The remote brief intervention and referral to treatment model: Development, functionality, acceptability, and feasibility
Department of Emergency Medicine
Health Information Technology | Psychiatry and Psychology | Substance Abuse and Addiction
BACKGROUND: Screening, brief intervention, and referral to treatment (SBIRT) is effective for reducing risky alcohol use across a variety of medical settings. However, most programs have been unsustainable because of cost and time demands. Telehealth may alleviate on-site clinician burden. This exploratory study examines the feasibility of a new Remote Brief Intervention and Referral to Treatment (R-BIRT) model.
METHODS: Eligible emergency department (ED) patients were enrolled into one of five models. (1) Warm Handoff: clinician-facilitated phone call during ED visit. (2) Patient Direct: patient-initiated call during visit. (3) Electronic Referral: patient contacted by R-BIRT personnel post visit. (4) Patient Choice: choice of models 1-3. (5) Modified Patient Choice: choice of models 1-2, Electronic Referral offered if 1-2 were declined. Once connected, a health coach offered assessment, counseling, and referral to treatment. Follow up assessments were conducted at 1 and 3 months. Primary outcomes measured were acceptance, satisfaction, and completion rates.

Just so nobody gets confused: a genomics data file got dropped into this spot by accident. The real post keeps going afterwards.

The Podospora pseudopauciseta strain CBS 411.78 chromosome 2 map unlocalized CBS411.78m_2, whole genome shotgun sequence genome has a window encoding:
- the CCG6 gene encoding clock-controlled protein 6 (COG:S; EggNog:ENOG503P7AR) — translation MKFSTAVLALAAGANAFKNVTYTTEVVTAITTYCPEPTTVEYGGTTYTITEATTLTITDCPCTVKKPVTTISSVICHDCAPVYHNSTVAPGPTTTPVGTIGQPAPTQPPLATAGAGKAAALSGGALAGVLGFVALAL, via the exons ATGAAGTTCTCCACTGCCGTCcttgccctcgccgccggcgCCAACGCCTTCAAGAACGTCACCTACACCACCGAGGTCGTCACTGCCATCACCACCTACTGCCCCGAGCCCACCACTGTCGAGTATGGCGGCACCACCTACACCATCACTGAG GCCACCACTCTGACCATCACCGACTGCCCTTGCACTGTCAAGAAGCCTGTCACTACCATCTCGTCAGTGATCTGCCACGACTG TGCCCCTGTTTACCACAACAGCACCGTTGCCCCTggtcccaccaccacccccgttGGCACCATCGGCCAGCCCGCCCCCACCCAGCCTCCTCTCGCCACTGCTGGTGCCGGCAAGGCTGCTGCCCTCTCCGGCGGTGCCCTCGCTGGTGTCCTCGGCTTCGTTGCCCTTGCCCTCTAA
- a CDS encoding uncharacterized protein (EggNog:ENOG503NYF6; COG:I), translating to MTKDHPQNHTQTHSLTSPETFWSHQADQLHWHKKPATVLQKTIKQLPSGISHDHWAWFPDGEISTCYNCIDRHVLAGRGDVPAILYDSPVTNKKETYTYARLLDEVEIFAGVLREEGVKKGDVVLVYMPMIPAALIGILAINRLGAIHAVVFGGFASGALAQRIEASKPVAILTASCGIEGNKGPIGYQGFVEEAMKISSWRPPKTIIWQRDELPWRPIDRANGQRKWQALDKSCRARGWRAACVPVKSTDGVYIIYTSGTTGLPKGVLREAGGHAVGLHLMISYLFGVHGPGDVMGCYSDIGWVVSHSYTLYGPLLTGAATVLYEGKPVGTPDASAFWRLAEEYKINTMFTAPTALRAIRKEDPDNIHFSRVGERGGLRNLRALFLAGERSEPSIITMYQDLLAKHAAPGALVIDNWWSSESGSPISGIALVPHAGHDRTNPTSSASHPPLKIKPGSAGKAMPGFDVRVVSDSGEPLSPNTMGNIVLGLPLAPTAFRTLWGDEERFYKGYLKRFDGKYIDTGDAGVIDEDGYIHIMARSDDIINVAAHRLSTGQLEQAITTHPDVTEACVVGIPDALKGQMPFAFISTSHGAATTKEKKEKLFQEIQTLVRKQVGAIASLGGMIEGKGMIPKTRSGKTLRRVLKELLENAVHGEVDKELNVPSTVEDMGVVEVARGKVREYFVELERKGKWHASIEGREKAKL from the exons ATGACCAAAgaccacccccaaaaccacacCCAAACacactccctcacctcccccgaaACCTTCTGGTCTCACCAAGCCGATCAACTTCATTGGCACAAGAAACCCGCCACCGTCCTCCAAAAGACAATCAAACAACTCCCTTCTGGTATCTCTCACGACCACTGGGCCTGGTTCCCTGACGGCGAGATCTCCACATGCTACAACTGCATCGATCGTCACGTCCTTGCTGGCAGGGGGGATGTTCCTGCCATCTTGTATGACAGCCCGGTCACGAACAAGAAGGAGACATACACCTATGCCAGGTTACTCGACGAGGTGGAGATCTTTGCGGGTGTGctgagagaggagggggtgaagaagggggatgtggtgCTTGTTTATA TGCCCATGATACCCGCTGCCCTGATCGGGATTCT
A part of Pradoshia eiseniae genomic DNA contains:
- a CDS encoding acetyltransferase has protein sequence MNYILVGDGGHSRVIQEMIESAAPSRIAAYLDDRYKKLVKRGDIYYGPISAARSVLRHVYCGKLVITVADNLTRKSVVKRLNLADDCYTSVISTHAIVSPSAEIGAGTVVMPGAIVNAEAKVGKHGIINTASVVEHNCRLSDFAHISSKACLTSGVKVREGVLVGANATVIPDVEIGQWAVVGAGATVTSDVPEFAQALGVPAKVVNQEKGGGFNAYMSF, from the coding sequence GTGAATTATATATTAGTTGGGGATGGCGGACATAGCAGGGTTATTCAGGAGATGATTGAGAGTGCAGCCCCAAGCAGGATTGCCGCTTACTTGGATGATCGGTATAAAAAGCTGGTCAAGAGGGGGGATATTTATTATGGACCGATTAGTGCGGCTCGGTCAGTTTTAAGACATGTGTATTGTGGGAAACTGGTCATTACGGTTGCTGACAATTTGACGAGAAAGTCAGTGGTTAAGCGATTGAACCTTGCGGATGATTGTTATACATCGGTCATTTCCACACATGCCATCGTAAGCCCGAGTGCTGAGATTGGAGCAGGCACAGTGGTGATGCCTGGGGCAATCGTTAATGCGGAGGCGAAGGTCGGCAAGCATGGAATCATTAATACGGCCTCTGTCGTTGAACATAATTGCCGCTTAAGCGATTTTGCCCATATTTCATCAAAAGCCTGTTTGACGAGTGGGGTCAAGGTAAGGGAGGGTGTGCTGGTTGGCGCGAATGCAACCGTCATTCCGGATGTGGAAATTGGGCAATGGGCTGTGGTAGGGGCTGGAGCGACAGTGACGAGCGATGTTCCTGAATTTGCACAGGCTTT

RESULTS: Of 125 eligible patients, 50 were enrolled, for an acceptance rate of 40%. Feedback and satisfaction ratings were generally positive. Completion rates were 58% overall, with patients enrolled into a model wherein the consultation occurred during the ED visit, as opposed to after the visit, much more likely to complete a consultation, 90% vs. 10%, chi(2) (4, N=50)=34.8, p < 0.001.
CONCLUSIONS: The R-BIRT offers a feasible alternative to in-person alcohol SBIRT and should be studied further. The public health impact of having accessible, sustainable, evidence-based SBIRT for substance use across a range of medical settings could be considerable.
Brief motivational intervention, Referrals, Screening, Substance abuse, Technology, Telehealth
DOI of Published Version
Drug Alcohol Depend. 2015 Oct 1;155:236-42. doi: 10.1016/j.drugalcdep.2015.07.014. Epub 2015 Jul 23. Link to article on publisher's site
Drug and alcohol dependence
Boudreaux ED, Haskins B, Harralson T, Bernstein E. (2015). The remote brief intervention and referral to treatment model: Development, functionality, acceptability, and feasibility. University of Massachusetts Medical School Faculty Publications. https://doi.org/10.1016/j.drugalcdep.2015.07.014. Retrieved from https://escholarship.umassmed.edu/faculty_pubs/909